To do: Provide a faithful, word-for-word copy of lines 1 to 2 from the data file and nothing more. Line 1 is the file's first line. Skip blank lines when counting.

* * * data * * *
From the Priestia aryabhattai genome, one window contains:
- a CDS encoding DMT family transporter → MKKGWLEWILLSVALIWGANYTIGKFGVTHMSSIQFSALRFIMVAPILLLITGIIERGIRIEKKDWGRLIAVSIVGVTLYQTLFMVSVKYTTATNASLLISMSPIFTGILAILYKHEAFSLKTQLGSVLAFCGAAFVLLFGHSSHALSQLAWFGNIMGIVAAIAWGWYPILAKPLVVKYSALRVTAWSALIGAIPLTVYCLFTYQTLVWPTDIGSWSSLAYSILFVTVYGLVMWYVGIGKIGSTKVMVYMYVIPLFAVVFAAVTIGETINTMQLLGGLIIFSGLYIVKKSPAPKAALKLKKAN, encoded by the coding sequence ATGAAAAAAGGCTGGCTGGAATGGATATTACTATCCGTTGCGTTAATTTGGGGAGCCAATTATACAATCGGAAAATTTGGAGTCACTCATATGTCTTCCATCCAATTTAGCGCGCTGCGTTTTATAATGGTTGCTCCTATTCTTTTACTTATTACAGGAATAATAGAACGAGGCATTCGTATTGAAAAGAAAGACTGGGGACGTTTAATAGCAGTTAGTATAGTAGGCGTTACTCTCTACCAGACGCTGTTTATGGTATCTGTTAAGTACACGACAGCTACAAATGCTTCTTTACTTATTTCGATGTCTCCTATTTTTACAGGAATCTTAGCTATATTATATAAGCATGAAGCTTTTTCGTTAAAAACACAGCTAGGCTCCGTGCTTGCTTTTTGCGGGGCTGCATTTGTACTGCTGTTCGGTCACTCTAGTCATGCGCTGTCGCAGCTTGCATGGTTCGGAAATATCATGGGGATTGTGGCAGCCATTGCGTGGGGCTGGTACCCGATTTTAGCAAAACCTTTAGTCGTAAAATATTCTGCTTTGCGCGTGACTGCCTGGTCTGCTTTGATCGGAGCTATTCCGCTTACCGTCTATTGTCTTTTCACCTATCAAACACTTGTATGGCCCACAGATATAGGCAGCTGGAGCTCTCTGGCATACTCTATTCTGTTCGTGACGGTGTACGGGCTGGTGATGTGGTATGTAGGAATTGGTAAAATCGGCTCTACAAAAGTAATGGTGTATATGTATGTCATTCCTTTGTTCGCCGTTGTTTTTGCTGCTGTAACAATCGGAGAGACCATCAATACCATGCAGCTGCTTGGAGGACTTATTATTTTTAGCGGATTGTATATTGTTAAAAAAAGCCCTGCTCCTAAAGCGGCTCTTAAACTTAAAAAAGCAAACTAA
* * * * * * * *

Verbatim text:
From the Priestia aryabhattai genome, one window contains:
- a CDS encoding DMT family transporter → MKKGWLEWILLSVALIWGANYTIGKFGVTHMSSIQFSALRFIMVAPILLLITGIIERGIRIEKKDWGRLIAVSIVGVTLYQTLFMVSVKYTTATNASLLISMSPIFTGILAILYKHEAFSLKTQLGSVLAFCGAAFVLLFGHSSHALSQLAWFGNIMGIVAAIAWGWYPILAKPLVVKYSALRVTAWSALIGAIPLTVYCLFTYQTLVWPTDIGSWSSLAYSILFVTVYGLVMWYVGIGKIGSTKVMVYMYVIPLFAVVFAAVTIGETINTMQLLGGLIIFSGLYIVKKSPAPKAALKLKKAN, encoded by the coding sequence ATGAAAAAAGGCTGGCTGGAATGGATATTACTATCCGTTGCGTTAATTTGGGGAGCCAATTATACAATCGGAAAATTTGGAGTCACTCATATGTCTTCCATCCAATTTAGCGCGCTGCGTTTTATAATGGTTGCTCCTATTCTTTTACTTATTACAGGAATAATAGAACGAGGCATTCGTATTGAAAAGAAAGACTGGGGACGTTTAATAGCAGTTAGTATAGTAGGCGTTACTCTCTACCAGACGCTGTTTATGGTATCTGTTAAGTACACGACAGCTACAAATGCTTCTTTACTTATTTCGATGTCTCCTATTTTTACAGGAATCTTAGCTATATTATATAAGCATGAAGCTTTTTCGTTAAAAACACAGCTAGGCTCCGTGCTTGCTTTTTGCGGGGCTGCATTTGTACTGCTGTTCGGTCACTCTAGTCATGCGCTGTCGCAGCTTGCATGGTTCGGAAATATCATGGGGATTGTGGCAGCCATTGCGTGGGGCTGGTACCCGATTTTAGCAAAACCTTTAGTCGTAAAATATTCTGCTTTGCGCGTGACTGCCTGGTCTGCTTTGATCGGAGCTATTCCGCTTACCGTCTATTGTCTTTTCACCTATCAAACACTTGTATGGCCCACAGATATAGGCAGCTGGAGCTCTCTGGCATACTCTATTCTGTTCGTGACGGTGTACGGGCTGGTGATGTGGTATGTAGGAATTGGTAAAATCGGCTCTACAAAAGTAATGGTGTATATGTATGTCATTCCTTTGTTCGCCGTTGTTTTTGCTGCTGTAACAATCGGAGAGACCATCAATACCATGCAGCTGCTTGGAGGACTTATTATTTTTAGCGGATTGTATATTGTTAAAAAAAGCCCTGCTCCTAAAGCGGCTCTTAAACTTAAAAAAGCAAACTAA